The following review is a brief summary and is not intended to be comprehensive or to replace discussion of results with a physician.
A “well” person will frequently have values that fall outside the established reference range. The following laboratory tests are common tests ordered by physicians to identify normal and abnormal conditions.
ABO Rh: Test used to determine blood type.
B-type Natriuretic Peptide (BNP): This is a screening test for congestive heart failure. Any result greater that 100 should be discussed with a physician.
Calcium: This test is indicative of bone function and of the hormones that influence bone function. The presence of normal values does not exclude the risk of osteoporosis.
Carbon Dioxide (ECO2): Used as a preliminary screen for many abnormalities of acid-base balance, but additional studies are needed for some diseases.
CBC: This is a count of red blood cells (RBC), white blood cells (WBC), platelets (PLT), and hemoglobin (HGB). Abnormal values should be discussed with a physician.
Chemistry Panel: Includes the following:
All laboratory test descriptions are not intended as diagnostic comments but rather to provide sufficient information for further discussion with a physician.
Colon Cancer Screening: This tests the presence of blood in the stool. A positive test result should be discussed with a physician.
Free T4 (FT4): This test measures the level of thyroxine, a thyroid hormone. High levels may be due to hyperthyroidism. However, alteration of results can occur due to high estrogen levels from pregnancy, estrogen replacement therapy or from birth control pills.
HCG: Test used to determine possible pregnancy. Positive result needs to be discussed with physician.
Helicobacter pylori (H. pylori): H. pylori is a bacteria that frequently causes gastritis & peptic ulcers. A positive result should be discussed with your physician.
HgA1c (Glycohemoglobin): This test measures the percentage of red cells that have glucose on them. Results are indicative of the time-averaged blood glucose over the past 1 to 3 months.
Infectious Mono: A positive result indicates an infectious mononucleosis infection. A physician’s attention is needed for proper treatment.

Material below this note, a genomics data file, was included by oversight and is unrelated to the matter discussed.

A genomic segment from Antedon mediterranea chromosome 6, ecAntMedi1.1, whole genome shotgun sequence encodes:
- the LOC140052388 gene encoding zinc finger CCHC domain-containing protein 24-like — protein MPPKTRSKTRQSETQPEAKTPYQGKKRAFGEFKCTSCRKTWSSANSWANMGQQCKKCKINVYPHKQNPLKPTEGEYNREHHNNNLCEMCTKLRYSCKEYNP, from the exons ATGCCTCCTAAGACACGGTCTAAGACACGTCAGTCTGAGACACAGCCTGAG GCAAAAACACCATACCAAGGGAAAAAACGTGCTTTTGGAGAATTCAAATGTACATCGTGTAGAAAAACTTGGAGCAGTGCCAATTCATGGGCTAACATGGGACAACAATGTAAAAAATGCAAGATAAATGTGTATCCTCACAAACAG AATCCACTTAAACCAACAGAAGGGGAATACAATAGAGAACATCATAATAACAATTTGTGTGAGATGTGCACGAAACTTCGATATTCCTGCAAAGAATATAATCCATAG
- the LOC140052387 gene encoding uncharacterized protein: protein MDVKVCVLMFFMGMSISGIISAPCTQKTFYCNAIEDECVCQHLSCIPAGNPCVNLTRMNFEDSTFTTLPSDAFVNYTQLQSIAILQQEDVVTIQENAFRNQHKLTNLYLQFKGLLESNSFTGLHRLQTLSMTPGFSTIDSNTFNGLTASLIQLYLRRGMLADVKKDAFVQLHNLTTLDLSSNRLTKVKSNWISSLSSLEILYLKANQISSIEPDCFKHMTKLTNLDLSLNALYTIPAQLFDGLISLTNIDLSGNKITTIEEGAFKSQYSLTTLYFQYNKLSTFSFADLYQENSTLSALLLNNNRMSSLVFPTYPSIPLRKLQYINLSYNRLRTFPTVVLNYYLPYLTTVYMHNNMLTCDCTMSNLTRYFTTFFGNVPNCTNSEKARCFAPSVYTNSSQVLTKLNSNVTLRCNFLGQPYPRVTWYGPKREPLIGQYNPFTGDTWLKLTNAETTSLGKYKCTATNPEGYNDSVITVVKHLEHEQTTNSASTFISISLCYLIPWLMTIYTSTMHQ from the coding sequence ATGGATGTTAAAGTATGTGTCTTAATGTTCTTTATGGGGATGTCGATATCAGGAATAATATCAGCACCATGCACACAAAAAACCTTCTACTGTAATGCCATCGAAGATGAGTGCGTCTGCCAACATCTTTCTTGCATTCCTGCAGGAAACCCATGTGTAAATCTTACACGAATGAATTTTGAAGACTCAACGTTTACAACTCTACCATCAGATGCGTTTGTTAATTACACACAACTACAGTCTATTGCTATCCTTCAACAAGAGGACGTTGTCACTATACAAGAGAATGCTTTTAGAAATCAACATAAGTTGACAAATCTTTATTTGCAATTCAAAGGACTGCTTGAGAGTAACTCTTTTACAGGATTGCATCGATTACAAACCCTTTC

Influenza: Test to determine if Influenza virus is present. Follow-up treatment for positive results is available.
Insulin Resistant Panel: The insulin resistant panel is used to test for diabetes and insulin resistance. Many problem associated with insulin resistance & Type 2 diabetes are: heart disease, hypertension, neuropathy, polycystic ovarian syndrome, strokes, blood clots, gout, and clinically severe obesity. Any abnormal scores should be discussed with a physician.
Iron/Total Iron Binding Capacity (TIBC): This test measures the capacity of the red blood cells to carry oxygen. A low level is associated with anemia and should be discussed with a physician.
Lipid Panel: Includes cholesterol, HDL, LDL, and Triglycerides
Prostate Specific Antigen (PSA): The PSA is a screening test for prostate cancer. Please consult a physician if the result is above 4.0.
Rapid Strep (Group A): A positive result indicates a Strep throat infection. A physician’s attention is needed for proper treatment.
Rheumatoid Factor: This is a screening test for rheumatoid arthritis. Any positive result should be discussed with a physician.
Males: Testosterone is responsible for development of secondary sex characteristics. Measurements of testosterone are helpful in evaluating hypogonadism and hepatic cirrhosis.
Females: Helpful in evaluating polycystic ovaries, ovarian tumors, and adrenal tumors.
Thyroid Stimulating Hormone (TSH): This test measures the function of a protein hormone that regulates the thyroid gland. A high level suggests the thyroid is under active and a low level suggests the thyroid is overactive.
Vitamin B12: This test measures the amount of Vitamin B12 present in the blood. It is a general index of overall health and nutrition. Decreased levels may indicate anemia.